Father-of-five Gary Henry was electrocuted when truck hit overhead power cables, inquest hears
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A man who was 'obsessed' with lorries was electrocuted when the crane arm of his truck hit overhead power cables, an inquest has heard.
Gary Henry, 52, had been hired to move a metal shipping container at a builders' yard with high-voltage power cables running over it in the village of Frettenham, around six miles north of Norwich, a hearing at Norfolk Coroner's Court in Norwich heard on Monday.
Father-of-five Mr Henry, of Newton Road, Hainford, was treated by paramedics but died at the scene on November 18, 2015.
He had left school at 15, worked with his father in transport for around three years then set up his own crane hire business called Hiab Hire.
His partner Amanda Peek said he ran a fleet of four lorries and loved his work.
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'He was obsessed with lorries,' she said in a written statement. 'It was more than just a business.'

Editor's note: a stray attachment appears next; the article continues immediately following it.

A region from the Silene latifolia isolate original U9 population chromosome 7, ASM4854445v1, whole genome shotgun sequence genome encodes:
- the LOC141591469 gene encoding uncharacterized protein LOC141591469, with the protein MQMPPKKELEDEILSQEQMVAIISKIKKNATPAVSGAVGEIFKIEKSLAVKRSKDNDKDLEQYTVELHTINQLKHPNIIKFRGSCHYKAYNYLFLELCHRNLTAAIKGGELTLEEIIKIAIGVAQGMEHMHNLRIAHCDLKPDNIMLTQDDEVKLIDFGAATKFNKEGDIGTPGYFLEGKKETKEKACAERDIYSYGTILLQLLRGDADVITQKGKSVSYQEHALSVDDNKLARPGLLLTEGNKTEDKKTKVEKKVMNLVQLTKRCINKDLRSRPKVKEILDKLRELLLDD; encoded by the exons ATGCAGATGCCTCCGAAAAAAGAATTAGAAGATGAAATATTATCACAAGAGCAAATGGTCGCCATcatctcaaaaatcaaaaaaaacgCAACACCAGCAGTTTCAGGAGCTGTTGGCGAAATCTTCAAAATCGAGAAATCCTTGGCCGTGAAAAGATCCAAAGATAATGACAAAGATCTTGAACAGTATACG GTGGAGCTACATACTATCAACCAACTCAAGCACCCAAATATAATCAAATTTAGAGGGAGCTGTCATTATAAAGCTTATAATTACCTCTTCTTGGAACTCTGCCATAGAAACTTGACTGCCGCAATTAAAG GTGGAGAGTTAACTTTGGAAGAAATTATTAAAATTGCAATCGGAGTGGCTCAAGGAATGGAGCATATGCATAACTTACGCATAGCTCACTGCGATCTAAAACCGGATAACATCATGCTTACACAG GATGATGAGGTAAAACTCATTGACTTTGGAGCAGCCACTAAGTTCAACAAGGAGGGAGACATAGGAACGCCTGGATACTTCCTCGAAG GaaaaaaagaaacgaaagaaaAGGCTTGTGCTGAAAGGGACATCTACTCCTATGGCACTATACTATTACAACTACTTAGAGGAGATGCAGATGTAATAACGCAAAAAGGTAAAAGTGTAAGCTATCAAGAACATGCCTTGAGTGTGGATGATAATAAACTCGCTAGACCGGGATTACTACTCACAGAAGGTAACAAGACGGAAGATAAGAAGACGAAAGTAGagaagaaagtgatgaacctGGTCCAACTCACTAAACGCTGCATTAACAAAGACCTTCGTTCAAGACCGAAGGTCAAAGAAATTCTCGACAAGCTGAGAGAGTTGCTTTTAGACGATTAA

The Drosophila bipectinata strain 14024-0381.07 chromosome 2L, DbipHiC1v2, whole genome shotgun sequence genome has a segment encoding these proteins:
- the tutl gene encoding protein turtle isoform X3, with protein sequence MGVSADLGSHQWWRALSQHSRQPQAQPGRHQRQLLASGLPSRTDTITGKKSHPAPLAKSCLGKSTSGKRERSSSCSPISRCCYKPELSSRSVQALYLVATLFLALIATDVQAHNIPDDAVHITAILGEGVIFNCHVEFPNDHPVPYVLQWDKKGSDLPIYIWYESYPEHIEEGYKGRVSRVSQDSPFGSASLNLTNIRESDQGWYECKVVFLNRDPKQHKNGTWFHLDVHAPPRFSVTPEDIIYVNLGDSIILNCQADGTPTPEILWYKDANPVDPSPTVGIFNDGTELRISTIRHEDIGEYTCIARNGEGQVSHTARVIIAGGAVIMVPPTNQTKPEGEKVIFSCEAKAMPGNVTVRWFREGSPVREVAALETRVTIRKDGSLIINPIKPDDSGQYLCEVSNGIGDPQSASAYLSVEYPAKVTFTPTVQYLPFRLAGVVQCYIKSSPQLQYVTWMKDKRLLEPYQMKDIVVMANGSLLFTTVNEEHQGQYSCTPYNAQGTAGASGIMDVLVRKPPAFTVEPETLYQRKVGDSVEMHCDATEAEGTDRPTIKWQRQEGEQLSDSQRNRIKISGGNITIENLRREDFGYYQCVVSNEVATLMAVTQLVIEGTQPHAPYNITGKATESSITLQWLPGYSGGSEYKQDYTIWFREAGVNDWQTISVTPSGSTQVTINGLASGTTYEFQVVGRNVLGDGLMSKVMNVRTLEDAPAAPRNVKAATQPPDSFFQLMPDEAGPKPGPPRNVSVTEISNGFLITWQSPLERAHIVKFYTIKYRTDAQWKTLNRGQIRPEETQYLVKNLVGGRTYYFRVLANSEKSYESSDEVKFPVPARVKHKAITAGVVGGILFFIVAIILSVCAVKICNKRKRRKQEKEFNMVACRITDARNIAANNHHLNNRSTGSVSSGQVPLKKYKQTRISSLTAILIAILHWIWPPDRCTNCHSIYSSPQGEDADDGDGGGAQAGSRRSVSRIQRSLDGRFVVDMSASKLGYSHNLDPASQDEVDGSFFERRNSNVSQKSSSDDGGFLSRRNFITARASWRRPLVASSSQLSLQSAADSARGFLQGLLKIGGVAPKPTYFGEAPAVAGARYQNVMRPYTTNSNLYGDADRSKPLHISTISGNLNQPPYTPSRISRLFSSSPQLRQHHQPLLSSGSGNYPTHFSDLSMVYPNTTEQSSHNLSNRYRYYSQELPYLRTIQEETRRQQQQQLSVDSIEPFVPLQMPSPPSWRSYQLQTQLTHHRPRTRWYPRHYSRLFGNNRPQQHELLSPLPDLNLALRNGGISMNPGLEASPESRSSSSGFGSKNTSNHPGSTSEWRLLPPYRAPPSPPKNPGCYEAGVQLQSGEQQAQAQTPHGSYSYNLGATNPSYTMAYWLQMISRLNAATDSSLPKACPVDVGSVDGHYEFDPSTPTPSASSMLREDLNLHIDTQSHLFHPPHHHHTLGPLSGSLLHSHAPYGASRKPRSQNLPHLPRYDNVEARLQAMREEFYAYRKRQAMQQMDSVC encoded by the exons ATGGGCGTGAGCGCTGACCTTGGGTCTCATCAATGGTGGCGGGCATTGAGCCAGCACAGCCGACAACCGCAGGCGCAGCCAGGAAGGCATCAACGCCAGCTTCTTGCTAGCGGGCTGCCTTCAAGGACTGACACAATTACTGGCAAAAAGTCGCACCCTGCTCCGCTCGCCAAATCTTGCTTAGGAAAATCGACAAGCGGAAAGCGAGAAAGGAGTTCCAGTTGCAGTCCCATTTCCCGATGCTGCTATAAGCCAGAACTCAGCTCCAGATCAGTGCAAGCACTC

She said he was a 'brilliant dad' and added: 'His kids thought the world of him.'
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Adrian Dolman, who had hired Mr Henry to move one storage unit 4ft closer to another to allow for a workshop to be built between them, said he had warned Mr Henry of the power cables.
In a written statement, Mr Dolman said he became aware something was wrong when another contractor shouted 'lorry on fire'.
'I looked round and saw the flames coming out of the offside of the lorry by the cab,' said Mr Dolman, who is the sole director of T&C Construction (SE) Ltd, based in Buxton Road, Frettenham. 'Gary was at the controls on the nearside.
'He was being electrocuted. He was shaking.'
A post-mortem examination recorded the medical cause of death as electrocution and a jury returned a conclusion of misadventure after around 20 minutes of deliberation.
HSE inspector Keith Waller said an HSE investigation concluded Mr Dolman and Mr Henry 'did not assess the risk of the situation appropriately'.
The overhead cables were buried last autumn and are no longer accessible, Mr Waller said.
Mr Henry had passed a competency test with 100pc two years previously.
Mr Waller said the cables, and their height, were within specification. 'The trees could have made it difficult to see the cables,' he added.